How Much Does a Probate Cost?


California Probate is Very Expensive.

The expense of a California Probate depends  upon three considerations: costs, compensation, and contests.

Court Costs and Fees.

The first component, “costs,” means expenses charged by third parties, such as court fees, publication costs, court appraiser fees, etc. As of 2012, California Court fees and publication costs usually run about $850 for an average probate. Court appraiser fees are generally around 1% to 2% of the value of the property appraised.

Attorney and Executor Compensation.

The second factor is compensation. It means the payment that the executor and the attorney get for Court 3working on the estate. In California, the amount paid is determined by the following calculation:

  • 4% of the first $100,000 value (= up to $4,000)
  • plus 3% of the next $100,000 value (= up to $3,000)
  • plus 2% of the next $800,000 value (= up to $16,000)
  • plus 1% of the next $9 million value (= up to $90,000)
  • for $10 million value and above, the court determines compensation

“Value” means the gross fair market value of the assets being probated, i.e., without deduction for debts or liens (such as mortgages). You should also note that the executor and the attorney are each get paid that amount. So, for example, an estate valued at $1 million will result in a compensation expense of $46,000 ($23,000 for the executor and $23,000 for the attorney.)

Will Contests and Other Court Objections.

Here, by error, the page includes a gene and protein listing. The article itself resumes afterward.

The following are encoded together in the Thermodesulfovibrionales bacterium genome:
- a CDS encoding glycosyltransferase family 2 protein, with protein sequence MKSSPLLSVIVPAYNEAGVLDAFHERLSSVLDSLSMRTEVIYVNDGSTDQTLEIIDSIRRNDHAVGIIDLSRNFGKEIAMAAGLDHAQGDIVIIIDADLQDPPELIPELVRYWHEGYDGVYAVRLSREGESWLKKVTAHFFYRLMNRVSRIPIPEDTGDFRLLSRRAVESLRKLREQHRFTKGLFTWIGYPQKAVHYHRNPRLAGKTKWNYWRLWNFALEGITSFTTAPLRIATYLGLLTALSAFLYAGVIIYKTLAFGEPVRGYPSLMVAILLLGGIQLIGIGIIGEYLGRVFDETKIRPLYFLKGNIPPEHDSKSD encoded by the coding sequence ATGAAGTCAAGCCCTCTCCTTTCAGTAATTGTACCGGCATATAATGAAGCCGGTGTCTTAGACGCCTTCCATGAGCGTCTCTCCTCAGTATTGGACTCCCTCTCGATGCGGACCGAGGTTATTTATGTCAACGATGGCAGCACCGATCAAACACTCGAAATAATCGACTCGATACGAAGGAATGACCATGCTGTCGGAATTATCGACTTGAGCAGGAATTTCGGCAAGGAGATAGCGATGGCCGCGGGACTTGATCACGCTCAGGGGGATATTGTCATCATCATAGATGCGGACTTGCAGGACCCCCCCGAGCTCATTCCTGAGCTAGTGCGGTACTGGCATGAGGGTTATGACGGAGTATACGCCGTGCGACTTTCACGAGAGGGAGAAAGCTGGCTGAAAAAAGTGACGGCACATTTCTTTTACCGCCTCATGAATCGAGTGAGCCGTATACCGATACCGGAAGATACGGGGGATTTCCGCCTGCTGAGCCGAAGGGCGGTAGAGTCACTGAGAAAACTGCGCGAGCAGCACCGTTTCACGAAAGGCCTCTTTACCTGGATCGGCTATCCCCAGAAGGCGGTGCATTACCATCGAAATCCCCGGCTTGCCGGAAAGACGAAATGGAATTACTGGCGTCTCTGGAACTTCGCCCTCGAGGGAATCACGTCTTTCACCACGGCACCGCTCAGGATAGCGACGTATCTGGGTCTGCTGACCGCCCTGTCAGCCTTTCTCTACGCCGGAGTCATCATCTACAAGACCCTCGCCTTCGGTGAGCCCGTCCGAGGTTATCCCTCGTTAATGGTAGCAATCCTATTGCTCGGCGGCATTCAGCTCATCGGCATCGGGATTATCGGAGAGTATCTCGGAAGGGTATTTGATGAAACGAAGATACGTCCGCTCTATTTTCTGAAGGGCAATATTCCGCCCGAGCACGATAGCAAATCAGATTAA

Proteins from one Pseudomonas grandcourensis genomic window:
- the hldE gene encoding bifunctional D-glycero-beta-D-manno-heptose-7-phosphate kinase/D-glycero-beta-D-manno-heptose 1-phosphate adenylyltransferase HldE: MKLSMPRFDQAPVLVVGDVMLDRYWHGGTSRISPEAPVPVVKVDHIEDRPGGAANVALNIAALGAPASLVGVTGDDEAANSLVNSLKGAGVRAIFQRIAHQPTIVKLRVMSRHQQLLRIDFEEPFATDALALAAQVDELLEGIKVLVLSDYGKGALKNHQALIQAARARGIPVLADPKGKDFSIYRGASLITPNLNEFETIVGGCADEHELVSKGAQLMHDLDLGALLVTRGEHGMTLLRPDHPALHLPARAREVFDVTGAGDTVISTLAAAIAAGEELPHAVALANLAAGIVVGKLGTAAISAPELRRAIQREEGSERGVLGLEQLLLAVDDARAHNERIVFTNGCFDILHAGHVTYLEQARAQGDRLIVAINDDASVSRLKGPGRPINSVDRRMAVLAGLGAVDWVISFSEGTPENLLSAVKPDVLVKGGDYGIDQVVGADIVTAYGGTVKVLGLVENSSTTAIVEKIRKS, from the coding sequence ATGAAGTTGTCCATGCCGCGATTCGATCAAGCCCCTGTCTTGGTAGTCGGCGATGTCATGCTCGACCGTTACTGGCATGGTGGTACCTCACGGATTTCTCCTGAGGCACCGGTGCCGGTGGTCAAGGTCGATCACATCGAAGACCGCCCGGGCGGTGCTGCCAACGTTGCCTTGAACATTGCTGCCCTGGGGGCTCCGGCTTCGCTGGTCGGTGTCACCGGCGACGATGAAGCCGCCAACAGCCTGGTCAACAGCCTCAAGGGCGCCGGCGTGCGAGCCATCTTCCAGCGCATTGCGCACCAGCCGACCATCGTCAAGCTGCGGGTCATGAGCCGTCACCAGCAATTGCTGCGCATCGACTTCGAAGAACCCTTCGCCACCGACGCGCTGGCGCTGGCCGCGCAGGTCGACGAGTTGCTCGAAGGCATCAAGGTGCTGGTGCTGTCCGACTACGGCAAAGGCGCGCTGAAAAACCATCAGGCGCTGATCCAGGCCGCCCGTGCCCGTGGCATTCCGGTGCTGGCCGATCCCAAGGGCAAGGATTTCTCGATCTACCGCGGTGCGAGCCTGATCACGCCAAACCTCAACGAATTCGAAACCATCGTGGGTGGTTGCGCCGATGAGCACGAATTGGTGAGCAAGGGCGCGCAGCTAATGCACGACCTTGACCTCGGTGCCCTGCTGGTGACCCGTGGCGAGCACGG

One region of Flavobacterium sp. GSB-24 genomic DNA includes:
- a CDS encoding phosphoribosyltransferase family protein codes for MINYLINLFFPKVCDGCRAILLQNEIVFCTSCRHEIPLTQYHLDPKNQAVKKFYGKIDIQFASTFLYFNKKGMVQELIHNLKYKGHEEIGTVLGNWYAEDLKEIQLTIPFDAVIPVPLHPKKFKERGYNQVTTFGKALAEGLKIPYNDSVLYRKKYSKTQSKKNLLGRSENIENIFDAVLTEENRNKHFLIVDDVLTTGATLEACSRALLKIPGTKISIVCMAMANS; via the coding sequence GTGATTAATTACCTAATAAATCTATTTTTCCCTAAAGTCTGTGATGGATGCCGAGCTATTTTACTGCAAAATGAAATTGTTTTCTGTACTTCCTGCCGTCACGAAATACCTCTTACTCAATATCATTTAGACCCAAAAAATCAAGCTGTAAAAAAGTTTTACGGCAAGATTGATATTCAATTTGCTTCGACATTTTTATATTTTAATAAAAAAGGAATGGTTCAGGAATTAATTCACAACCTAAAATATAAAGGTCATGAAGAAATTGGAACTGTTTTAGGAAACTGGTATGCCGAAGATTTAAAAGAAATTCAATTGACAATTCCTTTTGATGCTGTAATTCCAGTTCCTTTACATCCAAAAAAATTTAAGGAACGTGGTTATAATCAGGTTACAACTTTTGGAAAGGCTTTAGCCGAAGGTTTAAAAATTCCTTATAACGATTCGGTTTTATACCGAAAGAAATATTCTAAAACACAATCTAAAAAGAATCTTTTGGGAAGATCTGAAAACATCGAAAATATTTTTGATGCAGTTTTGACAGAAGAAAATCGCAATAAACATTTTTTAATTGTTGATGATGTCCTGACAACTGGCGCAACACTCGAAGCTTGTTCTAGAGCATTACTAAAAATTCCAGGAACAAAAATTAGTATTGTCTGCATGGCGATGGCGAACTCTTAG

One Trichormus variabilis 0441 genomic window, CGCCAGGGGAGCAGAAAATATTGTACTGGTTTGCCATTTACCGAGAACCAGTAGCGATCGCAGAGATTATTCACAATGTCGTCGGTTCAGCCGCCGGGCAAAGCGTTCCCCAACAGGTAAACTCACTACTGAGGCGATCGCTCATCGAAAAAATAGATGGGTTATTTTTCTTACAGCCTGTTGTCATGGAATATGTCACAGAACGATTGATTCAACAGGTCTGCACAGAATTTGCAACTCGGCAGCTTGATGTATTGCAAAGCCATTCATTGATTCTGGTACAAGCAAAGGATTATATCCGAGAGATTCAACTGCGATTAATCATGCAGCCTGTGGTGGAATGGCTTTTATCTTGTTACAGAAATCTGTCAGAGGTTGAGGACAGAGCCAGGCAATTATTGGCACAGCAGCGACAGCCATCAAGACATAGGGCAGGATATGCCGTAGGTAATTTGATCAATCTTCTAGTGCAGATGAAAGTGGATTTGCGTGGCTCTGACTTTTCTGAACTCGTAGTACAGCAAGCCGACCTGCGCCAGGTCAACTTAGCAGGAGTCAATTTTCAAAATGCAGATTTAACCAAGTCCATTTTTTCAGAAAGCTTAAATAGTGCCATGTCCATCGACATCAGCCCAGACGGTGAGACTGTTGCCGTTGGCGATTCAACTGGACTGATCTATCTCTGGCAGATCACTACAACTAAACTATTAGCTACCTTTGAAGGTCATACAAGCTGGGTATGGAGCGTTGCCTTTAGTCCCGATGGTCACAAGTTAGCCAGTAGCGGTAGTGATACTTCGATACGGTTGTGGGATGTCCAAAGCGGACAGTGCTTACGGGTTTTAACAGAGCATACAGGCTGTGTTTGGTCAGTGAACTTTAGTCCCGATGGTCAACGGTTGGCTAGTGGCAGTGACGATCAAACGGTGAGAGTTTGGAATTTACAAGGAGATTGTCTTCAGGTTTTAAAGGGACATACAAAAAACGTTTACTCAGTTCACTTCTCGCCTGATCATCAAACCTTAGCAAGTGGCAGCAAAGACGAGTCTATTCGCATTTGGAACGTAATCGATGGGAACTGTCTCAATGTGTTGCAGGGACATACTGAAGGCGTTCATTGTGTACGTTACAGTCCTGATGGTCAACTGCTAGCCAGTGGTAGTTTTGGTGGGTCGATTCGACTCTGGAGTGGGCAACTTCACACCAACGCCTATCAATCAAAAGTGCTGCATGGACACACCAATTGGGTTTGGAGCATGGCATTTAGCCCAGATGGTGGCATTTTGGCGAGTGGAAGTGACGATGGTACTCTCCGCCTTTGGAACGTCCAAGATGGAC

The third consideration is “contests.” These are events beyond a routine probate. Lawsuits initiated by creditors, matters contested by interested parties, or court actions the executor must bring to recover property from others, are examples of matters beyond a routine probate. They may result in significant additional costs and/or compensation fees, depending upon many factors, such as the nature of the dispute, the length of time it is contested, the degree of cooperation among the parties, which court processes are used, etc.

Use a Trust to Avoid California Probate

As you can see, a California probate can be quite expensive. One way to avoid these expenses is to setup a revocable living trust (also called an inter vivos trust). Assets in a trust do not need to be probated!

About Helene P. Dreyer Koch

Estate Planning Attorney (Wills, Trusts, Probate) Indian Wells, California * 760.360.2400
This entry was posted in Estate (Will) Administration and tagged , , , , . Bookmark the permalink.

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